Materials and Methods: I created a computer program called FracFlow 2.0 designed to measure the fractal statistics of a lagoon obtained from scanned arial photography (including the fractal dimension and the standard deviation.) It can find the statistics at many different levels of detail and allows the user to alter the flood plain and flow path to analyze the effects of man's intrusion into the flood plains of the lagoons.
Results: The mid-point recursion method for measuring fractal statistics successfully found the characteristics of several different lagoons. One effect that man's intrusion usually has on lagoons is the complete loss of their fractal characteristics. Unrestricted flood plains allow the flow path to remain fractal, while constriction removes the natural characteristics. Also, an unrestricted, fractal lagoon will tend to retain the same fractal dimension over time.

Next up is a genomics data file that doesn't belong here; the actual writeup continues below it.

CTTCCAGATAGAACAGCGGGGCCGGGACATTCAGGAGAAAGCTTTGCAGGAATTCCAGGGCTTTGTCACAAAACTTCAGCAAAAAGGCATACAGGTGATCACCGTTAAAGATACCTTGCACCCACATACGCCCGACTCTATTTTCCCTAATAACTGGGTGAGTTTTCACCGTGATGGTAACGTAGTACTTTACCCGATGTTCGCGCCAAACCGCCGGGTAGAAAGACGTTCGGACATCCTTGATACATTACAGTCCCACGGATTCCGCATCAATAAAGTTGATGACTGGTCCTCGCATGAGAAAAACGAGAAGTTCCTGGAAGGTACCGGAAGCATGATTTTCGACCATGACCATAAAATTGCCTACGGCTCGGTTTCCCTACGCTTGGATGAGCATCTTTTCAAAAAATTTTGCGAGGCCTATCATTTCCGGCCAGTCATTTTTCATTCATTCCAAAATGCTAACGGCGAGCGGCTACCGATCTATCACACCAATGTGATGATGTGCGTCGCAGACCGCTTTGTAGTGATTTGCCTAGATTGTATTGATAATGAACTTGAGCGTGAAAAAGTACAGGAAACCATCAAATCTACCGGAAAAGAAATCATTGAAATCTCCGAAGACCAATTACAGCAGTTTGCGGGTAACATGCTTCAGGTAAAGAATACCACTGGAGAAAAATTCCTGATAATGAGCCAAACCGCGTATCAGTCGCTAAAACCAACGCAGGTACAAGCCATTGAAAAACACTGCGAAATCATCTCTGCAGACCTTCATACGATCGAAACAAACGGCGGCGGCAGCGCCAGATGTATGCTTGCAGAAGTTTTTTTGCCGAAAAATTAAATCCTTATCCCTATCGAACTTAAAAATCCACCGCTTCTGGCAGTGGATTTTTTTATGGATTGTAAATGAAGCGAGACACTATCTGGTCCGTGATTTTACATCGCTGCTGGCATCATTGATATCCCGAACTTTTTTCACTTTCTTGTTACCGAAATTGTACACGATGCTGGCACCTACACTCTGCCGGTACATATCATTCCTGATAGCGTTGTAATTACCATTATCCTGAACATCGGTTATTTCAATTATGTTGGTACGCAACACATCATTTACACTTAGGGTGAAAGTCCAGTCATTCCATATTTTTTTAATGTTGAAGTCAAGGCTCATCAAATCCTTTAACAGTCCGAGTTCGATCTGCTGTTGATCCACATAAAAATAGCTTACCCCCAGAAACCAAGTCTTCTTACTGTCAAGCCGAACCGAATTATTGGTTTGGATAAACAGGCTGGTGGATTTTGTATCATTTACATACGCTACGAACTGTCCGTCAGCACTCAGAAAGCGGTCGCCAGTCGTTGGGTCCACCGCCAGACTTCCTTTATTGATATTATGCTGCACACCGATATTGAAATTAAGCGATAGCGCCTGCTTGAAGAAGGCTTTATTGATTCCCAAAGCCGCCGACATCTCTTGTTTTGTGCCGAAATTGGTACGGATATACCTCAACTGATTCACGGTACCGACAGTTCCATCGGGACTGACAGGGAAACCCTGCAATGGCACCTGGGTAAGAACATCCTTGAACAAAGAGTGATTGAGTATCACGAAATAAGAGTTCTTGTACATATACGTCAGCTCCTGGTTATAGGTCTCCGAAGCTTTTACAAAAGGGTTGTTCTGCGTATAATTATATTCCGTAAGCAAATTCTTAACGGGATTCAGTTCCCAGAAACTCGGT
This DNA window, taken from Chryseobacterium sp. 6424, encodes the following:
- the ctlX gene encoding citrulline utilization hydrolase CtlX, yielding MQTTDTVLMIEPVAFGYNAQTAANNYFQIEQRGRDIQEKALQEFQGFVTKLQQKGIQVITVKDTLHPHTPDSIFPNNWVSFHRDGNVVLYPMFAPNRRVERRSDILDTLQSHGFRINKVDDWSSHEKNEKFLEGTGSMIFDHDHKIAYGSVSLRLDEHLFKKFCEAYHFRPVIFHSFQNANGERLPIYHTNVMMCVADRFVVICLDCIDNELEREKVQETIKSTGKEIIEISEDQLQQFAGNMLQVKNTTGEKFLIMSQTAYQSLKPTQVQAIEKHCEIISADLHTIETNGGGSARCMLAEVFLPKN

Discussion: Knowing the fractal dimension of a lagoon allows us to predict future flow paths. Since the paths will have the same fractal dimension, factors within the lagoon such as sand flow, erosion, and wildlife habitat remain fairly constant. In a lagoon that is not fractal, these factors act unpredictably. A lagoon that is constricted will tend to follow the same path over a long period of time, thus removing its self-similarity. Also, when a lagoon is constricted, the direction of the slope will change. The slope change is due to sand buildup in constricted areas. Although constricted lagoons have higher water velocities, and therefore mechanically more efficient sand flows, they have a much smaller source of replenishable sand. Fractal lagoons have more natural environments, so it follows that they supply more sand to the beaches.
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